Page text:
4. The Assembly may decide, by two-thirds of all its members, that the proposed constitutional amendments be voted on in a referendum. The proposed constitutional amendment becomes effective after ratification by referendum, which takes place not later than 60 days after its approval by the Assembly.
5. An approved constitutional amendment is submitted to referendum when one-fifth of the members of the Assembly request it.
6. The President of the Republic cannot return for re-consideration a constitutional amendment approved by the Assembly.
7. An amendment approved by referendum is promulgated by the President of the Republic and becomes effective on the date provided for in it.
8. An amendment of the Constitution cannot be made unless a year has passed since the rejection by the Assembly of a proposed amendment on the same issue or three years have passed from its rejection by referendum.
PART EIGHTEEN–TRANSITIONAL AND FINAL PROVISIONS
1. Laws and other normative acts approved before the effective date of this Constitution shall be applied as long as they have not been repealed.
2. Draft laws necessary for implementing this Constitution are submitted by the Council of Ministers to the Assembly.
1. The mandate of constitutional organs existing on the effective date of this Constitution ends pursuant to the terms contemplated by Law No. 7491, dated 29.04.1991, “On the Major Constitutional Provisions,” as amended.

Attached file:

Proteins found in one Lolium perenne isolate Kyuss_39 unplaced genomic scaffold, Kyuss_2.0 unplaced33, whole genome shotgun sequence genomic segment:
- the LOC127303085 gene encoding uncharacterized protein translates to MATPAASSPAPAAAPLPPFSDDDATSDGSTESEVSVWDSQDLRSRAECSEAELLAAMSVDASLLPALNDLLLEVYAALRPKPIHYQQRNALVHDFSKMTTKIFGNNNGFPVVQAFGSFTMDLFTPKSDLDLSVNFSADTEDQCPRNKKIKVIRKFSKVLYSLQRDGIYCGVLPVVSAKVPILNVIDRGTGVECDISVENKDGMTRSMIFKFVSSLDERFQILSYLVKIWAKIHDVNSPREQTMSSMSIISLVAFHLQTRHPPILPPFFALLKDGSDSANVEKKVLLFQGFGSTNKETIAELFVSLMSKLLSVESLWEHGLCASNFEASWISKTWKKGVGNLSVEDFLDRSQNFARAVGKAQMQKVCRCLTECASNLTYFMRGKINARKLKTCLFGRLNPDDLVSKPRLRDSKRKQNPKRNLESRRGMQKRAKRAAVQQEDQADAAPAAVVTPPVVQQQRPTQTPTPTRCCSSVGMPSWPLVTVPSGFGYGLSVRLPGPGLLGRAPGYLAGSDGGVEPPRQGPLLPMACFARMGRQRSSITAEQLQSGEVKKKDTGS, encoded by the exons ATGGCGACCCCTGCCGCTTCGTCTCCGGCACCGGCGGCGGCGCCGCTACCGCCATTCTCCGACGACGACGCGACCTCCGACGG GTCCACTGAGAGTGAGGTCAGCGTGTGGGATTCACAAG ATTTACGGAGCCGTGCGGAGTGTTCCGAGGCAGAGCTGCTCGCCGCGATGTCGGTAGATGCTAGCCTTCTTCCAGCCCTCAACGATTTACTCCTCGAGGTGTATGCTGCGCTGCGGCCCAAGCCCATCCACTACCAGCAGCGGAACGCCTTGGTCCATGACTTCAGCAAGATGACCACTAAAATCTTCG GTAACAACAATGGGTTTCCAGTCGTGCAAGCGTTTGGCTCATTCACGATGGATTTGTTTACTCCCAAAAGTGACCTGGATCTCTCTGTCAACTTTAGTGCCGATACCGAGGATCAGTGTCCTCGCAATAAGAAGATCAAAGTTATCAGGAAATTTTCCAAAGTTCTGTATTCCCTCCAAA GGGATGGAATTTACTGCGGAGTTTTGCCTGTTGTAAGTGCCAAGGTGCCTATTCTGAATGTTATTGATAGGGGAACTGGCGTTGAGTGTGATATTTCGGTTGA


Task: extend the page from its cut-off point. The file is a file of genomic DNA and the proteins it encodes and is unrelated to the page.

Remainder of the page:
2. The members of the Court of Cassation continue their activity as members of the High Court pursuant to their previous mandate.
3. The members of the High Council of Justice elected from the ranks of the prosecutors are replaced with new members elected by a general meeting of the judges.
4. The organs of local government continue their activity until the end of their mandate.
1. International agreements ratified by the Republic of Albania before the effective date of this Constitution are deemed ratified according to this Constitution.
2. The Council of Ministers submits to the Constitutional Court international agreements that contain provisions in conflict with this Constitution.
1. Within two to three years from the effective date of this Constitution, the Assembly enacts laws for the just regulation of the various matters related to expropriations and confiscations that took place before the approval of this Constitution, guided by the criteria of article 41.
2. Laws and other normative acts approved before the effective date of this Constitution that relate to expropriations and confiscations shall be applied when they do not conflict with it.
Law No. 7491, dated 29.04.1991, “On the Major Constitutional Provisions” and other constitutional laws are repealed on the effective date of this Constitution.
This Constitution becomes effective with its promulgation by the President of the Republic.